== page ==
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Momentum gathering for HydroSerre Mirabel Inc.

MIRABEL, QC - Mâche is up and coming within the 1.1 million square feet of greenhouse production for HydroSerre Mirabel Inc., located here. Beyond Mirabel, the company operates Quebec greenhouses in Drummondville, Victoriaville and St. Clotilde. This spring, the St. Clotilde facility doubled in size from its original 100,000 square feet of production.

While Boston lettuce has been common on North American tables for many years, its importance to greenhouse production is rising fast, according to Daniel Terrault, HydroSerre’s vice president of sales and marketing.

Mâche, which became part of HydroSerre offerings last fall, and Boston lettuce are the largest-volume commodities for the greenhouse lettuce producer. Boston lettuce was the original product grown by HydroSerre in 1988.

Boston lettuce produced in greenhouses is being “discovered more and more” by customers and consumers, Mr. Terrault said. HydroSerre and its greenhouse competitors are busy meeting that demand.

“People have come to know more about greenhouses versus field production.” Because of the highly controlled environment, greenhouse lettuce production is more sustainable, he said. While greenhouses are not exempt from chemical inputs, “we have used no pesticides or fungicides here for two-and-a-half years,” he said. These benefits help the greenhouse lettuce business expand because they are attractive to end users.

Production in “our state-of-the-art greenhouses … uses 95 percent less fertilizer and 98 percent less water per acre.” One acre of hydroponic lettuce production is equal to 50 crop-acres of conventional production, Mr. Terrault said.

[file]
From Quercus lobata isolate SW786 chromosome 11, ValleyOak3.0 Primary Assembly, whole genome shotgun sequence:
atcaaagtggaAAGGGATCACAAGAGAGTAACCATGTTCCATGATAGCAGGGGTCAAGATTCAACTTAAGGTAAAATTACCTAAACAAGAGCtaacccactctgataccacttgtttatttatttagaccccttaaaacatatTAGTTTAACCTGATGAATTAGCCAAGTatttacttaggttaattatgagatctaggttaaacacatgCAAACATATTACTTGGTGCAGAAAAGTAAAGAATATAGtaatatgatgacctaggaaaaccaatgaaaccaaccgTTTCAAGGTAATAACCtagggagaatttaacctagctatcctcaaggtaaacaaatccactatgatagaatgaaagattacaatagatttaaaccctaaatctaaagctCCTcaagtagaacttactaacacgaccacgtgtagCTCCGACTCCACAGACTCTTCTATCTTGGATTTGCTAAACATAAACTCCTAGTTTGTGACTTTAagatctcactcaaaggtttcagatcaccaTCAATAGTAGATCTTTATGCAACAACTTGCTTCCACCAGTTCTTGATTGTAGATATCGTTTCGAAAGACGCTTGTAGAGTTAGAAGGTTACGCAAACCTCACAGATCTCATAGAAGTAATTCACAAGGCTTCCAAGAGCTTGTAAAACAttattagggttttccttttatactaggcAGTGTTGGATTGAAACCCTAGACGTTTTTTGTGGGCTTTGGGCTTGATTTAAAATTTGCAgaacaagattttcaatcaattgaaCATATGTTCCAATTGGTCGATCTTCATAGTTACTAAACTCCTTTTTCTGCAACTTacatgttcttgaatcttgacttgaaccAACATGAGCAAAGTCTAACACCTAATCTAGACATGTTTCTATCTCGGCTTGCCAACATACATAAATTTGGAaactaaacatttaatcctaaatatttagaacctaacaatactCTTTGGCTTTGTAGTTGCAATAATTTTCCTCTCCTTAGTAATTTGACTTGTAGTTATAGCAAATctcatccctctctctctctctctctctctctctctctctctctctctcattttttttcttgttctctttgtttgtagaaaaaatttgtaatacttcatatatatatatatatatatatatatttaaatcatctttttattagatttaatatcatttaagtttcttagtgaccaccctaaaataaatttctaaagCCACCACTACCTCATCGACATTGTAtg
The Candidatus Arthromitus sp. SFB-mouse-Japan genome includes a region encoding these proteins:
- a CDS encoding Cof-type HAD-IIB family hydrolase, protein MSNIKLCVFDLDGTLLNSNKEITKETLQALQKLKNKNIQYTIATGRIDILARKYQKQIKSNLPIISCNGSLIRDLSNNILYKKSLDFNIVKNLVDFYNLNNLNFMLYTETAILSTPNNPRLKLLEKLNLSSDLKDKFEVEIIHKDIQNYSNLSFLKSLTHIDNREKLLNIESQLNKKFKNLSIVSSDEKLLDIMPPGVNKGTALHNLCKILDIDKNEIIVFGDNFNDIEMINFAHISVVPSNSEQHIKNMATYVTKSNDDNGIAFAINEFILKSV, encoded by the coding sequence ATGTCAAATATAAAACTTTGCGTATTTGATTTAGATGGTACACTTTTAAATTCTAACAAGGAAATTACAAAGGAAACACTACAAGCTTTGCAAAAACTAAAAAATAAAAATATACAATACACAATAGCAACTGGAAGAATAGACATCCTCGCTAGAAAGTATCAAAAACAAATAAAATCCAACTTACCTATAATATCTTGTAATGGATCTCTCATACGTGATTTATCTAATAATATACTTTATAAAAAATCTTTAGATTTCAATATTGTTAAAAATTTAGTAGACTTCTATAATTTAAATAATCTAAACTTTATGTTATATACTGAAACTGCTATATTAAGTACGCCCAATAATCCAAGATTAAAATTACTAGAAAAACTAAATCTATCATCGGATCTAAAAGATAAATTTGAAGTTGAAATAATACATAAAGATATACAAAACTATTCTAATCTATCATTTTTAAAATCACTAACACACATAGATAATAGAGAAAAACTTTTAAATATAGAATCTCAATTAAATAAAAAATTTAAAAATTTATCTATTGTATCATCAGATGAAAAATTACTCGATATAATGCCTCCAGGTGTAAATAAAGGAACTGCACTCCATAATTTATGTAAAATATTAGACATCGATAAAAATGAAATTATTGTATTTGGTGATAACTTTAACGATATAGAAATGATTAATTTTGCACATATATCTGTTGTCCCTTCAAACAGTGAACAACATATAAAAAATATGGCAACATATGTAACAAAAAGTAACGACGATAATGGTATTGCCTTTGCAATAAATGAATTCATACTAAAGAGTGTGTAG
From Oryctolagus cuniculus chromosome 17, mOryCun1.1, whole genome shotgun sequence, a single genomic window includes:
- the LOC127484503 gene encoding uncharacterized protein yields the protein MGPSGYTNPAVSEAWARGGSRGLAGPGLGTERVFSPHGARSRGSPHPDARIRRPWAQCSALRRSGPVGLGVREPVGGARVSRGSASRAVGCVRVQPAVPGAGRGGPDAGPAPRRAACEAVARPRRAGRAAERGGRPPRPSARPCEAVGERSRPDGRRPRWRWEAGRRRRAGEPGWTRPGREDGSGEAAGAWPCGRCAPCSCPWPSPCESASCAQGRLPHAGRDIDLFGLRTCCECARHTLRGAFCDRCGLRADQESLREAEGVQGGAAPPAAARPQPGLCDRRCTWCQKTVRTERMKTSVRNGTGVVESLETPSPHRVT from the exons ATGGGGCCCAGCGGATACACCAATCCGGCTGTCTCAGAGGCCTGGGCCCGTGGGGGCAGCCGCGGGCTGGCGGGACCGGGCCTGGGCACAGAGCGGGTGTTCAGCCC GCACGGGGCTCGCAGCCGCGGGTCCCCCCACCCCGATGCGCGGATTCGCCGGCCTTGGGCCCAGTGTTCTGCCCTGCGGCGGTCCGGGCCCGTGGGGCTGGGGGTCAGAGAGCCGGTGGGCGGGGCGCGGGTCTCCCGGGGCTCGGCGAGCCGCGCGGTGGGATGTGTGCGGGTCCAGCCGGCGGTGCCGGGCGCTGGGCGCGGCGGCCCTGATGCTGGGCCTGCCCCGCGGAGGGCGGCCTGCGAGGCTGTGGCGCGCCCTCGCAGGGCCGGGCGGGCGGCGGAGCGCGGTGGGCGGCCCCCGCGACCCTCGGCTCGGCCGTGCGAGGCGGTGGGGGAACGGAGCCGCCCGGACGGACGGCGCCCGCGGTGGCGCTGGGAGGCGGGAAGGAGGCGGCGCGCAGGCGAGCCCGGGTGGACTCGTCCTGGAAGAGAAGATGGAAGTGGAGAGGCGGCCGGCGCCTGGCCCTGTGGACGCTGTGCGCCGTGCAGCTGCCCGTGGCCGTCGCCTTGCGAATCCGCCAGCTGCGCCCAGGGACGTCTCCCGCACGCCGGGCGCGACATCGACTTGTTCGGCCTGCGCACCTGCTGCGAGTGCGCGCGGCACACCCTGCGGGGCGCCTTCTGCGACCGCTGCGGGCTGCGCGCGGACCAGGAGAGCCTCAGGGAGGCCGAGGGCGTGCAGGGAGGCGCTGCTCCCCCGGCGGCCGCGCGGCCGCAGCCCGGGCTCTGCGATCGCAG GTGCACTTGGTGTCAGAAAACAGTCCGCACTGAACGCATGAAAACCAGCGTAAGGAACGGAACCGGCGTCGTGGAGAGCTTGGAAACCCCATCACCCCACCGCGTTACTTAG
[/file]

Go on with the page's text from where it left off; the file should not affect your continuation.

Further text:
HydroSerre’s greenhouse hydroponic production system is unusual because the thin foam platforms it uses to support lettuce root systems float atop a deep pool. Growing lettuce plants side by side on buoyant trays makes for a very efficient use of space. Water is recirculated — and not lost — contributing to the sustainable nature of the system. Eighteen crops a year are produced in HydroSerre’s greenhouses. He noted that solar heat through greenhouse roofs is a “big-time” contributor to a current HydroSerre effort to reduce natural gas heating costs. The firm is considering wood fuel as a supplement to gas for heating the greenhouses.

Mâche sales are “pretty exciting. Mâche has been a delight to people in Europe forever. We’re happy about sales in North America — especially Quebec — and they’re slowly growing in the U.S.”

Mr. Terrault said that, as of mid-August or by early September, HydroSerre will expand its Mâche and Boston lettuce foodservice sales with the product extension of one- and three-kilogram bags.

HydroSerre exports several times a week to customers in Boston, New York City and Philadelphia. Half the company’s sales are to the United States, although a low currency exchange on the U.S. dollar “is a problem.” When The Produce News visited HydroSerre July 19, $1 U.S. equaled $1.04 Canadian. A decade ago, $1 U.S. traded for $.67 Canadian. HydroSerre, and of course other Canadian growers, pay labor, carton and “outrageous” transportation costs in Canadian dollars, so there is a 4 percent hit in each sale in the United States, Mr. Terrault said.

The greenhouse producer is gearing up for increased seasonal sales in September. Mr. Terrault said that greenhouse vegetable growers annually share some summertime business with field growers. Thus, HydroSerre lowers its summer production by 15-20 percent, but was still shipping 20,000 12-pack cartons of lettuce a week in mid-July. This includes weekly sales of 25,000 Mâche clamshells, which are packed into shipping cartons.

Because of field-production problems in California this year, the summer lettuce prices did not see as much downward movement as usual, he noted.